Sunday, April 7, 2024

New Jersey Earthquake (Part II)

In Part I of this post, I introduced the recent (April 5) New Jersey earthquake felt here in the Hudson Valley. Let's now talk a little about the geology.

The east coast of the U.S. has a long history stretching back almost 1.5 billion years (compared to the 4.5 billion year history of the Earth as a whole). During that time, our area experienced four major mountain-building events (which geologists call orogenies from the Greek work for mountain - oros). These mountain building events were due to collisions of crust from plate tectonic movement. Most of those mountains have since weathered away leaving remnants of rock that formed miles below the surface. There were also two major rifting events in that time period as blocks of crust pulled away again after those collisions (sometimes they also stuck around!).

All of these collisions and rifting events left folded rocks and faults. Many people are under the mistaken impression that faults only occur out west but there are faults you can see in rock outcrops on the side of the road anywhere in the Hudson Valley. But, unlike those currently active faults out west (like the infamous San Andreas), most of the faults here in our area formed hundreds of millions of years ago and have been inactive for a long time. But, as we'll see, sometimes they can be reactivated.

Most active faults are found near tectonic plate boundaries. The San Andreas, for example, is basically the plate boundary between the North American Plate and the Pacific Plate.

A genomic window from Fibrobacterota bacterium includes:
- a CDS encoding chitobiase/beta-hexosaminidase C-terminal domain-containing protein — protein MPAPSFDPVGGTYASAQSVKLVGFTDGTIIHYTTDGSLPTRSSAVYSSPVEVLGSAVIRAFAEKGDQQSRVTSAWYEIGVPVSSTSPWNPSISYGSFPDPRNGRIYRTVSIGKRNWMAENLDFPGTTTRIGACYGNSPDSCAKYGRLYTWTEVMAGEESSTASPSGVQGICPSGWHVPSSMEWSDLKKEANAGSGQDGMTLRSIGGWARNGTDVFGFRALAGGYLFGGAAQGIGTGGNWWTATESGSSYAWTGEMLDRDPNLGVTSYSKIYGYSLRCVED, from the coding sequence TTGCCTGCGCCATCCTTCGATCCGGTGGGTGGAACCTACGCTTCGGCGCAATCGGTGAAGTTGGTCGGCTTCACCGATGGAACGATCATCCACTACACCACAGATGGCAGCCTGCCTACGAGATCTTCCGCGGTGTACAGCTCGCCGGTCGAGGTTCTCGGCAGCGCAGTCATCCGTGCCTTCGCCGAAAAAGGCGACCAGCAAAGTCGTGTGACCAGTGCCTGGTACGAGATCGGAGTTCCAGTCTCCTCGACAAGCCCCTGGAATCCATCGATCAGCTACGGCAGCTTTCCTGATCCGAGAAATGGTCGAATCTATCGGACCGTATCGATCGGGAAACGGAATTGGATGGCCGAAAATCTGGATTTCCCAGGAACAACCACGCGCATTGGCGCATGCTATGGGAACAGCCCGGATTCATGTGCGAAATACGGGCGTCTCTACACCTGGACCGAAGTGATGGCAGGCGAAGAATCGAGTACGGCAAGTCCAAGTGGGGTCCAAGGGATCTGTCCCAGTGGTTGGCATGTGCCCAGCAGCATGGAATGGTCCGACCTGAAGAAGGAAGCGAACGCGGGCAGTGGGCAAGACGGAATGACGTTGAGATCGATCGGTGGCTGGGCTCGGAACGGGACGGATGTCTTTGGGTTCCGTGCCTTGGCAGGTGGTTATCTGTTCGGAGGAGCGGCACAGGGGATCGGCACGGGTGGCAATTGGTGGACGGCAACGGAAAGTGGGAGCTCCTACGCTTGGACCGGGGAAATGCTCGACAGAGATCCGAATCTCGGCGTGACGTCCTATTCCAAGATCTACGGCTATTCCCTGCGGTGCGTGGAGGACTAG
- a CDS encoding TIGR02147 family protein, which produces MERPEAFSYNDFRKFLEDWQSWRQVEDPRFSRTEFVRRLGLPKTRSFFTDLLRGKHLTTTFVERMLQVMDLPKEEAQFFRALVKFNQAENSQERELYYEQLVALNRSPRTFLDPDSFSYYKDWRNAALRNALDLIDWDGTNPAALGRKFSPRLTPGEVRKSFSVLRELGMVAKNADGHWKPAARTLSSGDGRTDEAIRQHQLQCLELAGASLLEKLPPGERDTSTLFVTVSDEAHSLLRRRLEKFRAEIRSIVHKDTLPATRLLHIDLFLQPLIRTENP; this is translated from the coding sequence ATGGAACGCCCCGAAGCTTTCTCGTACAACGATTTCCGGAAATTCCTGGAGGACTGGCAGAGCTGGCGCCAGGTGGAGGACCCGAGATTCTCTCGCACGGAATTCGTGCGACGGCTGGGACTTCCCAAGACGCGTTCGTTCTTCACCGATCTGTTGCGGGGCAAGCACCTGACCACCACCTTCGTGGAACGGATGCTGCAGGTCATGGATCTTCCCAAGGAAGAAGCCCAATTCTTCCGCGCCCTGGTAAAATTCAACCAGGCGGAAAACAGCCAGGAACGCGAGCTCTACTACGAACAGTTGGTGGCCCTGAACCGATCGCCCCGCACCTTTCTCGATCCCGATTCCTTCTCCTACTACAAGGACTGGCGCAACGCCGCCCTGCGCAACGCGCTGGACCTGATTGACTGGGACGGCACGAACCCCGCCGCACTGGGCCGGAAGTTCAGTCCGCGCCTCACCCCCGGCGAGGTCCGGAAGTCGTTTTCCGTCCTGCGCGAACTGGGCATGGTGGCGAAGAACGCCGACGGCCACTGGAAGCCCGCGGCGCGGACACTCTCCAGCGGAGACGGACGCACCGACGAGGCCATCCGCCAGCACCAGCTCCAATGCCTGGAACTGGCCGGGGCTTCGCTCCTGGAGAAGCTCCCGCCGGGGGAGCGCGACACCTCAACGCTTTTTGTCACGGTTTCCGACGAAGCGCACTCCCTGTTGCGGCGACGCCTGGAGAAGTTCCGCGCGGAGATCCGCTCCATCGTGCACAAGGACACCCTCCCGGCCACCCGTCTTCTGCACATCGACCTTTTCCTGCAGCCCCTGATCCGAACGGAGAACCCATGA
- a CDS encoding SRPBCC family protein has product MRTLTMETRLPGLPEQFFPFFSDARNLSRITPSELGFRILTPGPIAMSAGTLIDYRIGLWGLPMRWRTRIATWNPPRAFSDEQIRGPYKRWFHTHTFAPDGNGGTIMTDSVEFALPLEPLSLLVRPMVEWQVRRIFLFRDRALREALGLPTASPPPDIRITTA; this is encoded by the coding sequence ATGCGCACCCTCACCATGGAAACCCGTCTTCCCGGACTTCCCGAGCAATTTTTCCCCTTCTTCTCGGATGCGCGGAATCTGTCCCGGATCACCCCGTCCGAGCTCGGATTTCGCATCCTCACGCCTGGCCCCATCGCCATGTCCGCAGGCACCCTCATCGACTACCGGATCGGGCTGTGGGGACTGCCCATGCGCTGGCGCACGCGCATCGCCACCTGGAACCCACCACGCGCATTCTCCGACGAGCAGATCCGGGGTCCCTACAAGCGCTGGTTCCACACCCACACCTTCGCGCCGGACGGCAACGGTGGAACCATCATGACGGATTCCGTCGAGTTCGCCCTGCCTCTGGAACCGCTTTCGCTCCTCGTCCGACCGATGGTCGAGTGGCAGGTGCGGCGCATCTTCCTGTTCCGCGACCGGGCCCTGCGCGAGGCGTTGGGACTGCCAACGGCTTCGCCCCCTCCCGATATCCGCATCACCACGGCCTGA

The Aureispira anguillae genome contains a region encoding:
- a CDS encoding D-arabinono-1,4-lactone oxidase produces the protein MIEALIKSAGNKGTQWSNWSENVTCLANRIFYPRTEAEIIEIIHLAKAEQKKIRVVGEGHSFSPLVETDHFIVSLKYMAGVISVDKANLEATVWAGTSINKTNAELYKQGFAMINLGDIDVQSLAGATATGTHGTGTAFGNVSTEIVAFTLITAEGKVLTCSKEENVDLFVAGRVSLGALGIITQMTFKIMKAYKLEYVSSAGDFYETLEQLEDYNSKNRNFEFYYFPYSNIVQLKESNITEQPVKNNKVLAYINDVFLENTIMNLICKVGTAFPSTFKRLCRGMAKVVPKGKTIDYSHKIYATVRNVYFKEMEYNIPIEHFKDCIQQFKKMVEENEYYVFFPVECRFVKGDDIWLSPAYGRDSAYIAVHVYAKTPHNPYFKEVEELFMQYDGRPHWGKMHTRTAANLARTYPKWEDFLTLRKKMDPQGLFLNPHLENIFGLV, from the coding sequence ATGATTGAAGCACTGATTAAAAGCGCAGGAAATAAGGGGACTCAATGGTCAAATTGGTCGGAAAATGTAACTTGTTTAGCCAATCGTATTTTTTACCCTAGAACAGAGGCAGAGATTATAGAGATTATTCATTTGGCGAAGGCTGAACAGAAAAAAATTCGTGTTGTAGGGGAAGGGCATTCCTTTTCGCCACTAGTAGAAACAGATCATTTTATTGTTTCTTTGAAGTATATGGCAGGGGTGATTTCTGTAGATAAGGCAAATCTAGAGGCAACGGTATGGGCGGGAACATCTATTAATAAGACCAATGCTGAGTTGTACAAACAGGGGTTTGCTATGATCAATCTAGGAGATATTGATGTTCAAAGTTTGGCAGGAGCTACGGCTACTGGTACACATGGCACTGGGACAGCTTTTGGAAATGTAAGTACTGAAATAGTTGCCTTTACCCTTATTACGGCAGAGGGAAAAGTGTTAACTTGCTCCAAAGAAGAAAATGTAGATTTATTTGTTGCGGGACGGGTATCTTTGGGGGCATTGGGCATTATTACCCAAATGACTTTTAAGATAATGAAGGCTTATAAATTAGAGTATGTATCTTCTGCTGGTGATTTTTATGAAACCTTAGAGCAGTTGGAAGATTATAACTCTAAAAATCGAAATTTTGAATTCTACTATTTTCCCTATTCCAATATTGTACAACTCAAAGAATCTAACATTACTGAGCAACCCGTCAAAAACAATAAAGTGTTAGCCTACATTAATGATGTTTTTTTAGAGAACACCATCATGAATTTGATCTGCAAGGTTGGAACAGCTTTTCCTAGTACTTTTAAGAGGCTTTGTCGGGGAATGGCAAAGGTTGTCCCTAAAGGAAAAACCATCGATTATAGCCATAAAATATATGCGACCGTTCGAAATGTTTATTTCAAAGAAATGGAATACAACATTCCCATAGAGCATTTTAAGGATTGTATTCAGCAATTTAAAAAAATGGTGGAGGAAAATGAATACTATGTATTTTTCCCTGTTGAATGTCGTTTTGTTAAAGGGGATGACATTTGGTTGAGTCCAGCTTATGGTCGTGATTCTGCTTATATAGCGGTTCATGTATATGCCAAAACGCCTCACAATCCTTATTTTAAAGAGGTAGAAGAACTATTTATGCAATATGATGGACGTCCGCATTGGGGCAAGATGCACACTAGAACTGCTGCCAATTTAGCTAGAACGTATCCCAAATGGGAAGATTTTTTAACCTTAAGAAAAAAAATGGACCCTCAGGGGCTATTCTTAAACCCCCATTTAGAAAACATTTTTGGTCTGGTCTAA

Here on the east coast, however, we're a couple thousand miles from the nearest plate boundary which is in the middle of the Atlantic Ocean at the Mid-Atlantic Ridge which separates the North American Plate from the Eurasian and African Plates. However, as tectonics plates jostle each other at the plate boundaries, stresses are transmitted into the interior of the rigid plates. These stresses can sometimes trigger preexisting fault movement to form what are called intraplate earthquakes (earthquakes in the middle of a tectonic plate).

Typically, these intraplate earthquakes aren't very large, but occasionally moderate ones can occur and very occasionally large ones (look up the 1811/1812 New Madrid, MO or the 1886 Charleston, SC quakes).

OK, so now let's look at New Jersey. New Jersey is made up of several physiographic provinces.

As you can see, the boundary between the Highlands and the Piedmont regions is a fault called the Ramapo Fault.

The NJ Highlands region extends northeastward in the Hudson Highlands of New York and represents rocks that formed miles below an ancient Himalayan-scale mountain belt formed during an event called the Grenville Orogeny over a billion years ago.

The Piedmont region is underlain by sedimentary rock intruded by igneous lava flows forming linear ridges. These formed when the supercontinent of Pangaea began rifting apart around 200 million years ago. This formed what's called the Newark Basin or Newark Rift (which extends upwards into Rockland County, NY).

The boundary between the Highlands and the Newark Basin (Piedmont) is a major fault which formed at that time - the Ramapo Fault. In the diagram below, the grays, yellows, and reds represent sedimentary rocks which filled the Newark Basin as it was pulling apart and rifting while the black colors represent the igneous intrusions of magma and lava flows (the most famous being the Palisades Sill along the Hudson River). The NJ Highlands are off to the left (west) of this diagram in orange (the same rocks also underlie the basin).

I will pick this up in Part III in a day or two.

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